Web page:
What is it to be “woke” and why would someone be tired of it? According to the dictionary, it is the past tense of “wake”—to cease to sleep; to be brought into a state of awareness. My American Heritage Dictionary was published in 1982, so it was long before the current informal definition of “to be alert to injustice in society.” I, for one, am in no way tired of being woke. Why would you not want to be in a state of awareness? There is a moral imperative to call out injustice. All people have a right to dignity, and by claiming their dignity and their story, they do not lessen mine. They expand it.
People from the past really weren’t that different at heart. Yes, they lived in another environment and therefore made choices that we find strange today. But when it comes to the things that really matter in life – love, loss, and how to deal with really obnoxious people – we can look across the gulf of time and think, “Yes, I completely understand.”
In September of 1755, England, a political world power began one of history’s largest mass movements of people united by their Catholic faith. Acadians of Nova Scotia were dispersed throughout English lands without benefit of property, family ties or compassion. Their holdings were torched, as they were loaded on to barely seaworthy ships, on which… Continue reading Le Grand Derangement: 250 Years of Acadian History in Louisiana
African culture was a particularly major component in the development of southern U.S. culture as well as American culture as a whole. In interpreting American and largely southern history, it is so easy to slip into saying how certain great and wealthy men built this and grew that, when in reality much of what is spoken of was not only done by the labor of enslaved African Americans, but were also accomplished through the skill and knowledge of these people. These skills were passed from generation to generation and have often carried forward to today.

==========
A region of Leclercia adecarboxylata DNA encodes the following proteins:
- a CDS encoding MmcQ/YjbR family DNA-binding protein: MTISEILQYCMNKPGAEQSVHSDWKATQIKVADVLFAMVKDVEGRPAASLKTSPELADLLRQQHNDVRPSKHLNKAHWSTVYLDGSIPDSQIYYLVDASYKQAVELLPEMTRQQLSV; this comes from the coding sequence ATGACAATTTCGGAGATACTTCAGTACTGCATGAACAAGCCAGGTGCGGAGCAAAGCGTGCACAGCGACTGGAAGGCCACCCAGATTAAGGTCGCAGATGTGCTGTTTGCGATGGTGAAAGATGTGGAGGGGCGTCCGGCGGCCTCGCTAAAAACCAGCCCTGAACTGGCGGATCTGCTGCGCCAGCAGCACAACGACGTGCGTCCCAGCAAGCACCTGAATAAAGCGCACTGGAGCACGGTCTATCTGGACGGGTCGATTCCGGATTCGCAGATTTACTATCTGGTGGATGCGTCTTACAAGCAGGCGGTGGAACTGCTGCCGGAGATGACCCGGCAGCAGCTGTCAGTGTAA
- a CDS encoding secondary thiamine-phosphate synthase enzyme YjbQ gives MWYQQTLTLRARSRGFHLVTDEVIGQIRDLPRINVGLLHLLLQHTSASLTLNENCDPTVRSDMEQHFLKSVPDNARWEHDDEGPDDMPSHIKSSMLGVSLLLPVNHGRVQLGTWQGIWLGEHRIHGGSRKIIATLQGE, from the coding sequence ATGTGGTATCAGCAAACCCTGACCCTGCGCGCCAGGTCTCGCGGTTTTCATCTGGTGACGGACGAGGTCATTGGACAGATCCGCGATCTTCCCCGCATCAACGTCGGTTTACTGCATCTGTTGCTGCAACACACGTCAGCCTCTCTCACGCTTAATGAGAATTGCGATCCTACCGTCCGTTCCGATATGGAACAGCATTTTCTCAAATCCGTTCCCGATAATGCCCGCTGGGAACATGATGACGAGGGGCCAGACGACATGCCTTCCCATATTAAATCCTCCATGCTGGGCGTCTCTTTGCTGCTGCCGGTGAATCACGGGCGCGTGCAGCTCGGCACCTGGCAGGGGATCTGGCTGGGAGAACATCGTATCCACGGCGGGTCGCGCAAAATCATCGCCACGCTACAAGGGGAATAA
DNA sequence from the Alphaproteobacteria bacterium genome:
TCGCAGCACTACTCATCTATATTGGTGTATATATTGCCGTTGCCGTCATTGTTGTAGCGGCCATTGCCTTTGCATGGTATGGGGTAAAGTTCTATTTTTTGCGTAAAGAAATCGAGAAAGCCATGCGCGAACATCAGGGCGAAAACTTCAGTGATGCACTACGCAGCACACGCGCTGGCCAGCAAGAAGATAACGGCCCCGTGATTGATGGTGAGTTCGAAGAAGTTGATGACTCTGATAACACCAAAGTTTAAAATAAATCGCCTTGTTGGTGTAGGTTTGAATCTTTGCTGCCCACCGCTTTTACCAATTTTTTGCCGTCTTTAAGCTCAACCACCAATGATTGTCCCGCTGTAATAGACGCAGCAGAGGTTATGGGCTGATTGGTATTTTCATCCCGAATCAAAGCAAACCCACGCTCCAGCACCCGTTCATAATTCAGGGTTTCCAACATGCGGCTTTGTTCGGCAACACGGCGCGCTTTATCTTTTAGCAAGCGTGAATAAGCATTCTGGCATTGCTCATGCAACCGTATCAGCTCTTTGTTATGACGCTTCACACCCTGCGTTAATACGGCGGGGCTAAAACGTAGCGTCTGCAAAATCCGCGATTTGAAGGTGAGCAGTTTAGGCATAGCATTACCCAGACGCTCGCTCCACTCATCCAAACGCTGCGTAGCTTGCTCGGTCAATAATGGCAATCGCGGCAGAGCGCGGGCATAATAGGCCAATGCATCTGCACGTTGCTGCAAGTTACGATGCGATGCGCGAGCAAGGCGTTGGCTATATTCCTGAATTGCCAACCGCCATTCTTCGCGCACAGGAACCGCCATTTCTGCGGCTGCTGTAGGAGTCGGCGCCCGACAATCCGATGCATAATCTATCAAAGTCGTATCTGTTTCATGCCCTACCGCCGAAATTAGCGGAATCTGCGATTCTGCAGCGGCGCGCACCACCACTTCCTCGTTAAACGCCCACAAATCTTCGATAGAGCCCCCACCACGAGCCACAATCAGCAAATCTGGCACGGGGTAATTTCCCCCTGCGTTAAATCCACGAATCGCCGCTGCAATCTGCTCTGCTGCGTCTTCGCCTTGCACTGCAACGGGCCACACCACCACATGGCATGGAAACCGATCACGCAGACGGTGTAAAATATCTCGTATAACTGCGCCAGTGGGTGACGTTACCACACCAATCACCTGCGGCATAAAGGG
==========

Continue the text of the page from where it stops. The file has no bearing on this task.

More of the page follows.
ALHFAM defines itself as "An Organization of People Who Bring History to Life." But whose history are we bringing to life? Our organization is overwhelming white. Can we truly bring history to life, all of it not just the pretty parts, when our membership and the living history field is a mass of shinny white faces?
The enslavement of Africans in the Western Hemisphere was the most brutal form of slavery known to mankind. It dehumanized victims; it classified them as less than human beings. The victims had no claim to their families, their culture tradition or humanity. They were considered chattel property. Basically, they had "no rights that whites were… Continue reading Resources for Interpreting Slavery
Excerpt of an article written in 2006 by Martha B. Katz-Hyman, Independent Scholar ALHFAM members can access the full text of this article and thousands more though the A.S.K. database. Not a member? Join today! For many historic sites and living history museums, making collections more relevant to cultures and peoples not usually associated with… Continue reading Who Knew? Finding Multicultural Stories in Your Own Attic
The pfut-pfut-pfut of the tractor engine, the slapping belt, the clacks and rattles of the thresher did draw some people to the fence of the show ring at the fairgrounds. The public, ready for the sensory appeal of carnival rides, food trucks and other vendors, found instead an active agricultural display. Threshing day at the… Continue reading I was told if you want to attract a crowd, make some noise.
The end of the nineteenth century and first few decades of the twentieth century are considered by many to be the "Golden Age" of Halloween celebrations in the United States. Before the advent of trick-or-treating as we know it, the Victorians and their successors enjoyed hosting and attending Halloween parties, complete with seasonal decorations, festive foods, homemade costumes and a variety of games and stunts. Learn how to turn this bit of history into a fun event at a museum or historic sites.